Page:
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LinkedIn Pays $6M For Overtime Wages Violation

Department of Labor investigation found LinkedIn failed to properly track pay records and compensate workers for overtime.
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Professional social networking company LinkedIn paid nearly $6 million to 359 current and former employees after an investigation found that it failed to properly compensate workers for overtime, according to the Department of Labor.

LinkedIn violated overtime and record-keeping provisions of the Fair Labor Standards Act, the Department of Labor said, which entitles nonexempt workers to the federal minimum wage plus time-and-a-half overtime pay after working 40 hours a week. The FLSA also requires employers to keep employee time and pay records.

LinkedIn failed to record, account, and pay for all hours worked in a work week at company branches in California, Illinois, Nebraska, and New York between 2012 and 2014, the Department of Labor said. The company will pay $3,346,195 in overtime back wages and $2,509,646 in liquidated damages.

In addition to paying back wages and liquidated damages, LinkedIn agreed to a set of policy updates to ensure compliance in the future.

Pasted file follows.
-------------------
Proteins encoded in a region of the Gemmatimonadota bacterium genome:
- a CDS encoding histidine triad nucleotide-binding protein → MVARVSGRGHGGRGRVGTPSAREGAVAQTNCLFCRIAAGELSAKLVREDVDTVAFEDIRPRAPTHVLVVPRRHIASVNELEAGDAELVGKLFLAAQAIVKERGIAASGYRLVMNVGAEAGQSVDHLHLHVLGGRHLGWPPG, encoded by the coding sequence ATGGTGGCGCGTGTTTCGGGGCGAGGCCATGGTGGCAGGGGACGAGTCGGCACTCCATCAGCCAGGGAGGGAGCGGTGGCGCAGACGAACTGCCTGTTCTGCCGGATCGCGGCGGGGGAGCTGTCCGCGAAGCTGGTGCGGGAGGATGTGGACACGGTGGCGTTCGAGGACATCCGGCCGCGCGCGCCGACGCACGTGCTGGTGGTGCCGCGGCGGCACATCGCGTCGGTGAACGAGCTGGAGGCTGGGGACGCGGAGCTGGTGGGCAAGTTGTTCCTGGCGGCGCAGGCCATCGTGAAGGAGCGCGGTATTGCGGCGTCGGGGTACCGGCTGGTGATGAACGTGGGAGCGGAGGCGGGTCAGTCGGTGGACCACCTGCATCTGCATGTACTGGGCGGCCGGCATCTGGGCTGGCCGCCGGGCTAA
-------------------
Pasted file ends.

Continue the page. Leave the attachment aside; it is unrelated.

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The social network vowed to provide training and distribute its policy prohibiting off-the-clock work to all nonexempt employees and their managers; meet with managers of affected employees to remind them that overtime work must be recorded and paid for; and remind employees of LinkedIn's policy prohibiting retaliation against any employee who raises concerns about workplace issues.

" 'Off the clock' hours are all too common for the American worker. This practice harms workers, denies them the wages they have rightfully earned, and takes away time with families," said Susana Blanco, district director for the Department of Labor's San Francisco division, in a statement. "We urge all employers, large and small, to review their pay practices to ensure employees know their basic workplace rights and that the commitment to compliance works through all levels of the organization."

A LinkedIn spokeswoman said the issue stemmed from "not having the right tools in place for a small subset of our sales force to track hours properly," and that the company had already began to fix the problem before the Department of Labor contacted it. The settlement was paid in the second quarter, LinkedIn said.

"This company has shown a great deal of integrity by fully cooperating with investigators and stepping up to the plate without hesitation to help make workers whole," said David Weil, administrator of the Wage and Hour Division. "We are particularly pleased that LinkedIn also has committed to take positive and practical steps towards securing future compliance."

Despite the $6 million payout, LinkedIn exceeded analysts' second-quarter expectations by $23 million, reporting $534 million in revenue. Sixty percent of its Q2 revenue came from talent solutions -- programs and tools it sells to help recruiters find employees -- while another 20% came from premium subscriptions.

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